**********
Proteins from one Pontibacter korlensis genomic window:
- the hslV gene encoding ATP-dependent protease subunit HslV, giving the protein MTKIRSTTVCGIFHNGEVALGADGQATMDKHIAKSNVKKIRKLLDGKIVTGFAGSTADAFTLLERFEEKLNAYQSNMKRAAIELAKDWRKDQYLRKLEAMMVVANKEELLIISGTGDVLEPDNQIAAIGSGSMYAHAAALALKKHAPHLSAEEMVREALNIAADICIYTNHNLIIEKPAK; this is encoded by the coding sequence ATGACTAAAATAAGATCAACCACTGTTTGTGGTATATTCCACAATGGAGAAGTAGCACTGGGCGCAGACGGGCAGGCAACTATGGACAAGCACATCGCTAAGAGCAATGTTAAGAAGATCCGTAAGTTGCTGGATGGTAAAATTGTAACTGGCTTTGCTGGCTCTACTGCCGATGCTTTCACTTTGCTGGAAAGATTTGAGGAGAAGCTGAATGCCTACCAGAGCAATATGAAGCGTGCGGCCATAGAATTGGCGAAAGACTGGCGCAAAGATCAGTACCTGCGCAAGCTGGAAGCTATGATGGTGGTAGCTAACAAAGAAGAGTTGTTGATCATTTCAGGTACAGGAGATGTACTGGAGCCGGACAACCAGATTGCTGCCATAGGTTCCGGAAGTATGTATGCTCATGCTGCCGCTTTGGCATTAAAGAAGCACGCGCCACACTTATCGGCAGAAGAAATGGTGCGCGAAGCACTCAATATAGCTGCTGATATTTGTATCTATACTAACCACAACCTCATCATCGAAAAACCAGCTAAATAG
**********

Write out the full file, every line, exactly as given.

Proteins from one Pontibacter korlensis genomic window:
- the hslV gene encoding ATP-dependent protease subunit HslV, giving the protein MTKIRSTTVCGIFHNGEVALGADGQATMDKHIAKSNVKKIRKLLDGKIVTGFAGSTADAFTLLERFEEKLNAYQSNMKRAAIELAKDWRKDQYLRKLEAMMVVANKEELLIISGTGDVLEPDNQIAAIGSGSMYAHAAALALKKHAPHLSAEEMVREALNIAADICIYTNHNLIIEKPAK; this is encoded by the coding sequence ATGACTAAAATAAGATCAACCACTGTTTGTGGTATATTCCACAATGGAGAAGTAGCACTGGGCGCAGACGGGCAGGCAACTATGGACAAGCACATCGCTAAGAGCAATGTTAAGAAGATCCGTAAGTTGCTGGATGGTAAAATTGTAACTGGCTTTGCTGGCTCTACTGCCGATGCTTTCACTTTGCTGGAAAGATTTGAGGAGAAGCTGAATGCCTACCAGAGCAATATGAAGCGTGCGGCCATAGAATTGGCGAAAGACTGGCGCAAAGATCAGTACCTGCGCAAGCTGGAAGCTATGATGGTGGTAGCTAACAAAGAAGAGTTGTTGATCATTTCAGGTACAGGAGATGTACTGGAGCCGGACAACCAGATTGCTGCCATAGGTTCCGGAAGTATGTATGCTCATGCTGCCGCTTTGGCATTAAAGAAGCACGCGCCACACTTATCGGCAGAAGAAATGGTGCGCGAAGCACTCAATATAGCTGCTGATATTTGTATCTATACTAACCACAACCTCATCATCGAAAAACCAGCTAAATAG